|| Home | Free Articles for Your Site | Submit an Article | Advertise | Link to Us | Search | Contact Us ||
OTHER ITA SITES:
Shred the coconut. Break the cashewnuts into small pieces and fry them in ghee. Powder the cardamom. Heat water in a vessel containing 1/4 ltr. of water and add the sugar to it. After the sugary liquid is no longer thin, add the coconut shreds and heat it until it turns thick. After sufficient stirring, add the fried cashewnut pieces and ghee and stir the mixture well. Add the powdered cardamom and mix it thoroughly and stop heating. Pour the mixture onto a plate which could accomodate sufficient thickness. Cut into rectangular pieces while hot.
Heat oil on medium high heat. Fry onions until slightly browned. Reduce heat to medium. Add garlic, curry, and paste. Stir and simmer about 2 minutes. Add chick peas, liquid, lemon juice, salt, and black pepper. Simmer 5-6 minutes, stirring occasionally. Add red pepper to taste. Add butter, stirring through to melt it. Stir and simmer for 5 minutes more or until peas are softened and dish is hot. Serve over rice.
1.5 cups coconut (shredded)
Grind above in a blender. season with hing,mustard seeds and curry leaves.
A liquid substance traditionally eaten with dosai, idli, vadai and rice, among other things.
1 large Onion, chopped into big pieces
Fry coriander seeds, asafoetida, chana and chilis and grind with coconut, use shredded dried if too lazy to deal with fresh. The quantity of coconut varies according to taste. Fry the onion for about 5 minutes in a little oil with the turmeric powder. Add the vegetables and some water and cook. I would add hard to cook veg-gies like carrot and chatyote first and cook for a while before adding sweet potatoes and pumpkin.(Can make this also with a single vegetable, no need to use all of them.) Don't overcook veggies, but when just cooked, add the tamarind juice, curry leaves and salt to taste, Soon after adding the tamarind juice, take a separate frying pan and heat up the 1T oil. When hot enough so that the mustard seeds will crackle when thrown in, put the mustard seeds in, once the crackling has stopped add the fenugreek seeds and stir until they turn a dark brown color (don't burn). Then add this the boiling mixture. Boil all together for another 5 minutes until the raw tamarind smell has left the solution. Now add the paste of masala and coconut and add the dal.Bring to a boil and switch off. Add chopped cori-ander leaves.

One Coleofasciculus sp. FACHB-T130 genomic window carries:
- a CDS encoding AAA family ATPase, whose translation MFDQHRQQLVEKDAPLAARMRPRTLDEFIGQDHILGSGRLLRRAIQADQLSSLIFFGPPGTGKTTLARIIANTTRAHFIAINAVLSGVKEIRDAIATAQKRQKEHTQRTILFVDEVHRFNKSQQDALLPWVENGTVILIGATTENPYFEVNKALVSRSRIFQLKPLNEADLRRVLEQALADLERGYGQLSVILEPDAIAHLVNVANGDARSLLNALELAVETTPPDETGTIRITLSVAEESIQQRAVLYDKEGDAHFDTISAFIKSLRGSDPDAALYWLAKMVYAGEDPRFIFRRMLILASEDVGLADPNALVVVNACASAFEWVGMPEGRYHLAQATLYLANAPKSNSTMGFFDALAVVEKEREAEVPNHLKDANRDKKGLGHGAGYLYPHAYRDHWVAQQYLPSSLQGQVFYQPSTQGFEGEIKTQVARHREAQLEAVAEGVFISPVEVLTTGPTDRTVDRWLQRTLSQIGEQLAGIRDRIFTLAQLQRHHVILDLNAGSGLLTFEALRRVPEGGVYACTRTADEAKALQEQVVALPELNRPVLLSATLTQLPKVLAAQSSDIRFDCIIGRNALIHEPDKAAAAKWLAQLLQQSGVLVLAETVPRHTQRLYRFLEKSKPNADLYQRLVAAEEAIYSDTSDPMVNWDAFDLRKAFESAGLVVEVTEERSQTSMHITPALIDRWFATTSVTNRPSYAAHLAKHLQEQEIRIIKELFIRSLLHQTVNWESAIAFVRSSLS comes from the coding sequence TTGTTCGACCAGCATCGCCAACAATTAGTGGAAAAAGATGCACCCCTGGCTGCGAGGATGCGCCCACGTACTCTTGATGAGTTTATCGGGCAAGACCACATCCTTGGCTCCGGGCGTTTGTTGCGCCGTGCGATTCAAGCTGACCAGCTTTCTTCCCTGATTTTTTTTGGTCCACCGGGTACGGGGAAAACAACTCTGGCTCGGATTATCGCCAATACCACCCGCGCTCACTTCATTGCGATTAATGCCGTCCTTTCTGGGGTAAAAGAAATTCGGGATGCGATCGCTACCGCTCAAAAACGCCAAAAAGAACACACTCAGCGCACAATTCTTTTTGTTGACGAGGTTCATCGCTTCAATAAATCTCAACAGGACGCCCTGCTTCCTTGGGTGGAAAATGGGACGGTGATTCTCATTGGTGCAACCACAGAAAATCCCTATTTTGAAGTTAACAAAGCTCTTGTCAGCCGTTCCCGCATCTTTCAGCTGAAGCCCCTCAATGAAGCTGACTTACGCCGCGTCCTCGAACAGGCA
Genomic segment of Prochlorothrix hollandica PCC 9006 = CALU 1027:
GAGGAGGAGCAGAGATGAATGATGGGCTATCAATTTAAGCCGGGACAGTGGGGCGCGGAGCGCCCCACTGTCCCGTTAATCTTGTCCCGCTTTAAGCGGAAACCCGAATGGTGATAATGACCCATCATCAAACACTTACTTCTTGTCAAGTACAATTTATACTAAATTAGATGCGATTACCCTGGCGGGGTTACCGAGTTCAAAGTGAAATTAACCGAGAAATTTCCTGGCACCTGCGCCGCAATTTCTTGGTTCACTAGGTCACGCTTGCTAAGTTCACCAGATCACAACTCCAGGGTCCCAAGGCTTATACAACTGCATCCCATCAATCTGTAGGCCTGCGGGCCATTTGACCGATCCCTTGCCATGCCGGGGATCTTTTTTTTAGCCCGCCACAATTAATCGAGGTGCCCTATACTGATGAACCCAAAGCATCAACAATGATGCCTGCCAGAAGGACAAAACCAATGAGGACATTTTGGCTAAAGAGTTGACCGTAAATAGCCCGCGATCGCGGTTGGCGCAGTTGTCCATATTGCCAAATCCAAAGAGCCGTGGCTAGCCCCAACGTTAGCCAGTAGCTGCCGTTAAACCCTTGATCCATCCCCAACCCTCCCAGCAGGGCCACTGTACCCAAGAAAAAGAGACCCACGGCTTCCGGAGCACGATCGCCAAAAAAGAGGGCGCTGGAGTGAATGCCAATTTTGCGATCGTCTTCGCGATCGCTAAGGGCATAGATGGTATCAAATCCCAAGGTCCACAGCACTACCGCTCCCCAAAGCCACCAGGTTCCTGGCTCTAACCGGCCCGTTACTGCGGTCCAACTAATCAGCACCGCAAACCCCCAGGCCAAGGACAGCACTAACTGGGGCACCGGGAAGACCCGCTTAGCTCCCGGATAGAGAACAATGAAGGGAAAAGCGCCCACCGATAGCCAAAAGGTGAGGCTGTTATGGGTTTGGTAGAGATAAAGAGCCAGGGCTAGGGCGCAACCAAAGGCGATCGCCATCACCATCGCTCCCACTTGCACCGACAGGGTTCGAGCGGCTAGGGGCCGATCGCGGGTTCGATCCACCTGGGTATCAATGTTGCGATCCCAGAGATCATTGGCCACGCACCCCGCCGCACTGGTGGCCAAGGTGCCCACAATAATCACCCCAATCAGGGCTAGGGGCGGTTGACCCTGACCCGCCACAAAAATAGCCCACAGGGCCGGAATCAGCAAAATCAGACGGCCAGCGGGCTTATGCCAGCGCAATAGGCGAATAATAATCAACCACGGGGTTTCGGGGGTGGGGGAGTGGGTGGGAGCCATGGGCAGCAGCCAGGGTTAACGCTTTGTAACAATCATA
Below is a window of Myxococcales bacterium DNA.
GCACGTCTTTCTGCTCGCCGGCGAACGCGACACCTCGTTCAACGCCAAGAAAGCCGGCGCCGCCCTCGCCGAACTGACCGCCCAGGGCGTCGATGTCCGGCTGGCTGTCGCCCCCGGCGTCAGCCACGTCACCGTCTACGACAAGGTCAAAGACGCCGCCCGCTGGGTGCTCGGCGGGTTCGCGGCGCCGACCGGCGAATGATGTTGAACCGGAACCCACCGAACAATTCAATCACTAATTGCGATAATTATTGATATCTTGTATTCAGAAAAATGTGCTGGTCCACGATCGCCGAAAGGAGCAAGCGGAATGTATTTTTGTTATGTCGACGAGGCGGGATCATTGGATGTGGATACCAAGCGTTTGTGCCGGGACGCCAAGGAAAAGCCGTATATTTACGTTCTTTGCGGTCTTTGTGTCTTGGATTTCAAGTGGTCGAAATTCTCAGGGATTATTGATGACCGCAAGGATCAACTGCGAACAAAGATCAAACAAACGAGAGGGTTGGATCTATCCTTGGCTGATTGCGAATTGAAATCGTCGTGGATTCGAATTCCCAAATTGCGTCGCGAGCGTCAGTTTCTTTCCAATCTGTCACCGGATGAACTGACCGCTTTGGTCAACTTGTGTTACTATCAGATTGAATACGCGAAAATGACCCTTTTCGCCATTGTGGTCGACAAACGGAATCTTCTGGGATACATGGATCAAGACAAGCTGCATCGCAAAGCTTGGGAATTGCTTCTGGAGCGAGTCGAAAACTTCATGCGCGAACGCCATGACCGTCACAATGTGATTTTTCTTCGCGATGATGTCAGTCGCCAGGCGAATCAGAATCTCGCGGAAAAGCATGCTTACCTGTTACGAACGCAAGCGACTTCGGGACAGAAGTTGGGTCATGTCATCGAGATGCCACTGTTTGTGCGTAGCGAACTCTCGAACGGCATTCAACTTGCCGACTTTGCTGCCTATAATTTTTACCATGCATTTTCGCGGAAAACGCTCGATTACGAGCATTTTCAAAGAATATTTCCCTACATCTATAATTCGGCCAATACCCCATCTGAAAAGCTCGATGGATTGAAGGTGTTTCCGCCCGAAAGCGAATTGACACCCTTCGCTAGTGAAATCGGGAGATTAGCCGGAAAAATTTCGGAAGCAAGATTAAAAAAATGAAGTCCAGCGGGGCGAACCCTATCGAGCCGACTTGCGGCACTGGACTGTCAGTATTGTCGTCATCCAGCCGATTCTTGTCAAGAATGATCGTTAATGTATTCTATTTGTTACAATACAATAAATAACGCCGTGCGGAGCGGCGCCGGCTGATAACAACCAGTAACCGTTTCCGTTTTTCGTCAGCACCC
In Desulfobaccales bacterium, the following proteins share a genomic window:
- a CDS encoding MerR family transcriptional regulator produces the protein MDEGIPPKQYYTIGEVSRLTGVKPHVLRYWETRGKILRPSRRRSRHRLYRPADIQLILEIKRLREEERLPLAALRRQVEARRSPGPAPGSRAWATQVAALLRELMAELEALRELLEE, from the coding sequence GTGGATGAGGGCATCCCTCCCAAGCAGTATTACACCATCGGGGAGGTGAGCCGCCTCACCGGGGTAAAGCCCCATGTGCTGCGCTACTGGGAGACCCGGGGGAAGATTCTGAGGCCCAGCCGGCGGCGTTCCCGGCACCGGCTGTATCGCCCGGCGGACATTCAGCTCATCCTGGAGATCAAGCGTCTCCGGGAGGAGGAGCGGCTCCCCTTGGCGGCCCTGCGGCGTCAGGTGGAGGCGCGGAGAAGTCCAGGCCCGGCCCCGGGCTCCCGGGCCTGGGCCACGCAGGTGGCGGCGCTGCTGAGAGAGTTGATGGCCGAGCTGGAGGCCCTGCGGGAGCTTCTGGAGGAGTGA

Takes 2-3 hours for the flavour to settle down, but can be eaten right away also.
NOTES: Vegetables that must NOT be used are those that belong to the cabbage and caulflower families. While frying ingradients for the paste, throw in the cori-ander seeds first and fry awhile before putting in the oth-ers, otherwise the coriander seeds won't fry properly and will taste pretty awful.
6 pieces Thawed chicken, skinned
If you are using the ready made tandoori paste then life is a lot easier. Replace all occurences of masala and soy sauce (or yogurt) with the tandoori paste. Take the chicken and make deep cuts in it (so that the Masalas seeps in quickly). If you are using soy sauce as the base, put some on the chicken pieces and let it seep in the cuts. Rub in the Masalas as a mixture or one at a time. The idea is to let the Masalas seep in the cuts with the soy sauce. You can leave it for little while to seep in. If you are using yogurt, you'll get a more authentic taste since the original TC is after all marinated in it. In this case, mix the Masalas in the yogurt first and then rub the stuff into the chicken cuts as before. The yogurt tends to leave a considerable amount of water behind. DON'T THROW THIS AWAY. Let it evaporate in the oven with the chicken. This will keep the pieces from getting dry if over-cooked. Cook the chicken until it starts turning brown and the cuts you made start "expanding."
Arts and Crafts
Auto and Trucks
Business and Finance
Computers and Internet
Food and Drink
Gadgets and Gizmos
Kids and Teens
Music and Movies
Pets and Animals
Politics and Government
Recreation and Sports
Religion and Faith
Travel and Leisure
Travel Part B